Supporting employees going through divorce

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I have been going through this very scenario myself for the last 18 months. I'm a HR Manager & at times the stress of my divorce has hugely effected my focus & concentration & my work suffered. When ...


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In the UK 42% of marriages end in divorce, and HR has a key role to play in helping staff cope

Organisations must consider how they can better support employees going through divorce, according to research from HR consultancy Boudica & Eir.

The survey of 121 people – HR Implications of Managing Divorce Wellbeing in the Workplace – found that a quarter (24%) of divorced respondents felt that they were pushed or managed out of the business because of it. Seven in 10 (71%) of those who were working at the time of their separation or divorce left their jobs within the first year of their relationship breakdown.

When it came to the type of support employees would have liked to see, 26% said they would have benefited from access to generic therapeutic or dedicated divorce planning and wellbeing support, in the form of coaching, self-help programmes and counselling. However, only 9% said they were well-supported in this area.

Helene Bradley-Ritt, managing director of Boudica & Eir, told HR magazine that employers should support staff through the “life-changing” experience of divorce. “Having been through it myself, and working with many others who have too, we’ve seen a lack of dedicated divorce support in the workplace,” she said.

“Employers ask 'why should we care about this?' There are four key reasons: the cost of replacing a staff member who leaves because of a divorce, controlling operational costs, managing the engagement and performance of staff, and looking after the organisation’s reputation.”

Divorce & Separation: Evaluating the Risk to Workplace Wellbeing, a whitepaper from Dialogue First, used census and ONS data to find that 42% of marriages end in divorce, and more than 90% of divorces happen to people of working age. This suggests divorce is an issue likely to affect many employers.

Liz Laughton, head of HR and people development for the Royal College of Nursing (a Dialogue First workplace partner), said that divorce is an issue HR must be able to contend with. “When people come into work they can’t just leave their home lives behind,” she told HR magazine. “Good things and bad things are going to affect their mood and concentration, and have a significant effect on their wellbeing.”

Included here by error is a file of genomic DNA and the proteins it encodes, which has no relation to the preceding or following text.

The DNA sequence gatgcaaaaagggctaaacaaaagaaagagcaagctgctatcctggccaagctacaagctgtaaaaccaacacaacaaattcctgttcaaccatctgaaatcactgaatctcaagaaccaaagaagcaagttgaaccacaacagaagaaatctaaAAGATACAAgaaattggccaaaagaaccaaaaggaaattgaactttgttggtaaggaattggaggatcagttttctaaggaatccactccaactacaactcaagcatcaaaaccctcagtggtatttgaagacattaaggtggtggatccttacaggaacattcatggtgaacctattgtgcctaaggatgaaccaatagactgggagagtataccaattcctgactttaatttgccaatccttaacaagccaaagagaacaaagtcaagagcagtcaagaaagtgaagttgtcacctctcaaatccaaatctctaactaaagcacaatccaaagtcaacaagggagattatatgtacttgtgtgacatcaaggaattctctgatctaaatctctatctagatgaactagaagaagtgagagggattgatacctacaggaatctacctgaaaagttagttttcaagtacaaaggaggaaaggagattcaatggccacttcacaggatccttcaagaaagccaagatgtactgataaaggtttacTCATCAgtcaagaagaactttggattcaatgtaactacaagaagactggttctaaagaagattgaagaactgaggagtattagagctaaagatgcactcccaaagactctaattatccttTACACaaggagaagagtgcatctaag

She suggested that firms look into ways to support employees both before and during a divorce. “An employee assistance programme can help to provide advice, both from a legal and wellbeing perspective,” she said. “If it offers counselling it might even be able to help couples avoid a divorce, if that’s the right option for them.

“Additionally, if you have a culture where employees can speak about their home lives, and know they are being listened to and heard, that can be very helpful.”

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I have been going through this very scenario myself for the last 18 months. I'm a HR Manager & at times the stress of my divorce has hugely effected my focus & concentration & my work suffered. When I joined my previous company over 15 years ago, they had the historical culture of "leaving your personal life at the front door" but that is almost impossible in todays day where our professional & personal lives cross over in so many ways. Thankfully my most recent boss in that last position was amazing at supporting me through my worst days, whether she just listened or encouraged me to take some time away from the office where possible; it was priceless. She understood that by giving me a little room to breathe, I would be able to refocus & come back with my eye on the ball. We were also lucky enough to have an Employee Assistance Programme - this is by far the most important benefit a company can offer their employees. I used their counselling facility both face to face & over the telephone & their legal team also guided me through the early days of my divorce. I'm nearing the end of the process now & thankfully it rarely effects my work but I cannot stress enough how vital it is for employers to support their employees through what can only be described as a life changing experience; they will feel valued & their appreciation will be enormous!


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Marie, thank you so much for sharing your experience. Going through what is, frankly, a brutal journey, I'm really pleased you've been lucky enough to have a line manager who understands the importance of genuinely caring for a colleague, especially when life's tough events happen. So many bosses are expected, understandably, to help manage their team's wellbeing, yet they are not given the tools and support, themselves, to do that in the best possible way. Specialist divorce wellbeing programmes are there to help women and men going through divorce and separation - and also line managers, so that, as a team, you get through it more swiftly and flourish in the way it sounds like you are. Colleagues who are cared for, genuinely, make engaged, productive and loyal employees - and that makes good business sense, too, right?


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